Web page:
On Thursday, France said it will slap restrictions on travellers arriving from the U.K. — which is no longer part of the EU — putting limits on reasons for travelling and requiring 48-hour isolation upon arrival. The new measures will take effect first thing Saturday.

French Prime Minister Jean Castex said the measures are being imposed “in the face of the extremely rapid spread of the Omicron variant in the U.K.”

-From The Associated Press, last updated at 11:05 a.m. ET


What’s happening across Canada

WATCH | What masks are most effective against Omicron? 

What masks are most effective against Omicron?

The National’s Andrew Chang finds out what researchers have learned about cloth, surgical and N95-style masks and the protection they offer against the Omicron variant. 3:37


What’s happening around the world

A health-care worker wearing personal protective equipment takes a swab sample to test for COVID-19 in Jakarta, Indonesia, on Thursday. (Ajeng Dinar Ulfiana/Reuters)

As of early Thursday morning, more than 272.3 million cases of COVID-19 had been reported worldwide, according to case-tracking done by Johns Hopkins University in the U.S. The reported global death toll stood at more than 5.3 million.

In the Asia-Pacific region, Indonesia and New Zealand reported their first cases of the Omicron COVID-19 variant while South Korea said it will reinstate stricter physical distancing rules a month-and-a-half after easing them.

In Africa, health officials in South Africa on Wednesday reported 26,976 new cases of COVID-19 and 54 additional deaths. Health Minister Dr. Joe Phaahla urged people on Thursday to follow COVID-19 prevention protocols through the holiday season.

“We call upon all travellers, especially those who are unvaccinated or partly vaccinated coming from areas declared hot spots, to get vaccinated before hitting the roads to protect their families and friends they will be visiting during this period associated with large social gatherings like parties and weddings, which can be ‘super spreader’ events that carry a huge risk of transmission of the virus,” the health minister said in a statement.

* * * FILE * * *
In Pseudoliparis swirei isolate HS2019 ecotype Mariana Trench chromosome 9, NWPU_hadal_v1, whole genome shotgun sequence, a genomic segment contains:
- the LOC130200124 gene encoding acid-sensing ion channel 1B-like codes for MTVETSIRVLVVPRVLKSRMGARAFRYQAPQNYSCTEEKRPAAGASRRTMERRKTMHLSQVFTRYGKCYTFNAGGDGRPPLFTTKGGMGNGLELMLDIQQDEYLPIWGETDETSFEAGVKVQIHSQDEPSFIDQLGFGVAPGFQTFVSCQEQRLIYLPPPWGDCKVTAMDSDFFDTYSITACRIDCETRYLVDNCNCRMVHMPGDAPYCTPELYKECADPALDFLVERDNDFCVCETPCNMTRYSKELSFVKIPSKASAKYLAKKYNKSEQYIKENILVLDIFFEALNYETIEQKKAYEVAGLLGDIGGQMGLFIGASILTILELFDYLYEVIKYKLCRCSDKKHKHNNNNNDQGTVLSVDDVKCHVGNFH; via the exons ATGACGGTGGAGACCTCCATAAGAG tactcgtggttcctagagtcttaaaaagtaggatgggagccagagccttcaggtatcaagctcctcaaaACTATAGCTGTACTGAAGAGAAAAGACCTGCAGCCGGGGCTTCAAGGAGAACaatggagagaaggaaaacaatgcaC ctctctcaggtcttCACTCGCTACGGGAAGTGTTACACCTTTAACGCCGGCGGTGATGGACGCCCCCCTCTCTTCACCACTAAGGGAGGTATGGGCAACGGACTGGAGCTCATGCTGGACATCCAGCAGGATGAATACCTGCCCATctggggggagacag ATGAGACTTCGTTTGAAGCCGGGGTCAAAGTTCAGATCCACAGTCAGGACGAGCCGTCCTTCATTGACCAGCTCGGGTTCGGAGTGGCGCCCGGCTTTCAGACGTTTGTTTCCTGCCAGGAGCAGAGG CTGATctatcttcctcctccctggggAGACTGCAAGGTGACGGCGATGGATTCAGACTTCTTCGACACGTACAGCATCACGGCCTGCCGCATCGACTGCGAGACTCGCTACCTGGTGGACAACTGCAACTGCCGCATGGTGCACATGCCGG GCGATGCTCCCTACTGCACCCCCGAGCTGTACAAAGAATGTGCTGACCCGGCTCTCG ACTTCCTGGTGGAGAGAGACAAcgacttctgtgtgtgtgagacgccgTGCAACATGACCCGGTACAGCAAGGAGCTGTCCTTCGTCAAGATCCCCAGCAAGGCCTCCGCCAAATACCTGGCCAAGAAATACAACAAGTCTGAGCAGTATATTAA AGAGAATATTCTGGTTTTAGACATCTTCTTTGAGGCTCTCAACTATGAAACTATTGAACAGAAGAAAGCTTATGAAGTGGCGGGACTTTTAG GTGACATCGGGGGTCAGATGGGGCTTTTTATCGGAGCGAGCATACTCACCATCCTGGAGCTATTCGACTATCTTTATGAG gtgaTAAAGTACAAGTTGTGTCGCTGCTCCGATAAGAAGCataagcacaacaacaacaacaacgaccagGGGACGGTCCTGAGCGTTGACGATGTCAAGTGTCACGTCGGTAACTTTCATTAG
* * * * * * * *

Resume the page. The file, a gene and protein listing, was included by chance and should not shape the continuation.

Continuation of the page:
In the Middle East, the Israeli government says it is donating one million coronavirus vaccines to the UN-backed COVAX program. The Foreign Ministry said Wednesday that the AstraZeneca vaccines would be transferred to African countries in the coming weeks. COVAX is a global initiative that aims to provide coronavirus vaccines to poorer nations

In Europe, the European Commission said on Thursday it reached an agreement with Moderna to accelerate deliveries of the U.S. company’s COVID-19 vaccine to EU member states that have a short-term need, in particular Germany.

Moderna expects to deliver 10 million doses to Germany in December, with delivery of 25 million extra doses expected in the first quarter of 2022, the European Union’s executive body said in a statement.

WATCH | COVID-19: How risky are holiday travel and gatherings? 

COVID-19: How risky are holiday travel and gatherings?

Infectious diseases physician Dr. Lisa Barrett answers viewer questions about how risky holiday travel and gatherings may be and the usefulness of rapid COVID-19 tests. 2:59

In the Americas, Brazil registered 301 COVID-19 deaths on Wednesday and 5,446 additional cases, according to data released by the nation’s Health Ministry, though the statistics were incomplete as four of the nation’s 27 federative units failed to provide complete numbers following a Friday hacking incident. 

-From The Associated Press, Reuters and CBC News, last updated at 9:15 a.m. ET